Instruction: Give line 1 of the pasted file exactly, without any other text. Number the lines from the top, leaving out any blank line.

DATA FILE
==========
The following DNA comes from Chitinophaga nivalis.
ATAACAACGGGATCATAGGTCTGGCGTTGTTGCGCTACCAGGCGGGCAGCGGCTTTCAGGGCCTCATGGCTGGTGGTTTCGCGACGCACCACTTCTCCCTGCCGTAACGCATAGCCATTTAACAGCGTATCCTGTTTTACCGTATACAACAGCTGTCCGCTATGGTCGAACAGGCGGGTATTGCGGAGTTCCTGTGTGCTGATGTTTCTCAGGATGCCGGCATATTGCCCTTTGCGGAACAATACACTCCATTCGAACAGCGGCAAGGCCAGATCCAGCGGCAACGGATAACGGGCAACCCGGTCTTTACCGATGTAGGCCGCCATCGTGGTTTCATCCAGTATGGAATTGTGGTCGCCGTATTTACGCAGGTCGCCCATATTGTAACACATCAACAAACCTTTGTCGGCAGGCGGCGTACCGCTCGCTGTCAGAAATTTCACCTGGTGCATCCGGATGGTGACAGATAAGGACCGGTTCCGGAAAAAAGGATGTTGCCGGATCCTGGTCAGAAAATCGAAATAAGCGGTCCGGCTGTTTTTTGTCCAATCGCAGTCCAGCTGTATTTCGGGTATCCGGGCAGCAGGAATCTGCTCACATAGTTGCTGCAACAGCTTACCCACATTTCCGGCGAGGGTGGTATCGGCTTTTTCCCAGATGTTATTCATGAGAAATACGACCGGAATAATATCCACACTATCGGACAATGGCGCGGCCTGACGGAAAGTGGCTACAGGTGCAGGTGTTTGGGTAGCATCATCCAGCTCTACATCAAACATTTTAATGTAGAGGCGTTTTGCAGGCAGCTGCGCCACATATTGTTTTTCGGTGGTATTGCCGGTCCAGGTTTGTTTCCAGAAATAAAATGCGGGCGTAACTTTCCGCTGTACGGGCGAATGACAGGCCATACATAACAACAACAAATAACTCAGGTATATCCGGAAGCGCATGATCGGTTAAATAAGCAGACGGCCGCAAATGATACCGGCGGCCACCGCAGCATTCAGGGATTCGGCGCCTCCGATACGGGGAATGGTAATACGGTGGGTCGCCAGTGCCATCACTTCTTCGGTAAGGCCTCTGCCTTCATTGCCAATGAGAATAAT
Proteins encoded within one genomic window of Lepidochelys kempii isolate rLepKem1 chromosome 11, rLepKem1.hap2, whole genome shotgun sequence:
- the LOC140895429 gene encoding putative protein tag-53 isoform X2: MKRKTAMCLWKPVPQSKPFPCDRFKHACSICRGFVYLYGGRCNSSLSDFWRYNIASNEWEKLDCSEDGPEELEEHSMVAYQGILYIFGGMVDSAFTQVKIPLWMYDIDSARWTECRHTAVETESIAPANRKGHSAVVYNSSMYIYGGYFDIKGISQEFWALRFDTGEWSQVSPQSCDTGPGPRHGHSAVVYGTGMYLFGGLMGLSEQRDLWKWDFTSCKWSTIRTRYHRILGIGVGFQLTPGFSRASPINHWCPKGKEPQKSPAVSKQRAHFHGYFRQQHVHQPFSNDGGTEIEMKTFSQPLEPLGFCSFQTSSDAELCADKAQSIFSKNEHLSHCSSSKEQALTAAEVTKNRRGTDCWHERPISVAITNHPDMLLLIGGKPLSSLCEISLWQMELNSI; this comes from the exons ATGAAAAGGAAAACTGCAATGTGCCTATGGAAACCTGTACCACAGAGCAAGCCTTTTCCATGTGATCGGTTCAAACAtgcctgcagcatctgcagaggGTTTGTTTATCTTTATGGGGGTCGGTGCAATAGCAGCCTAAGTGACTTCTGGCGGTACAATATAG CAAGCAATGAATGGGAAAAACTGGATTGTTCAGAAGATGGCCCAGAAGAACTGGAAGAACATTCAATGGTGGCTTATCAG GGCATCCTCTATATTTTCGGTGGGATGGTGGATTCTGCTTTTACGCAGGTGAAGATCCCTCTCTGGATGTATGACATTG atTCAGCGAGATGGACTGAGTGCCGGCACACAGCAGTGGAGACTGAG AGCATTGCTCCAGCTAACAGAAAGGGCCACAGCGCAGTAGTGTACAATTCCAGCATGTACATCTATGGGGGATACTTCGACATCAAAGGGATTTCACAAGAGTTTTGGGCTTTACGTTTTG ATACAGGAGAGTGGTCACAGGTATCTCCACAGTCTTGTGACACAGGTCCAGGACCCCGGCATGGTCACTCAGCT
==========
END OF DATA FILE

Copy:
The following DNA comes from Chitinophaga nivalis.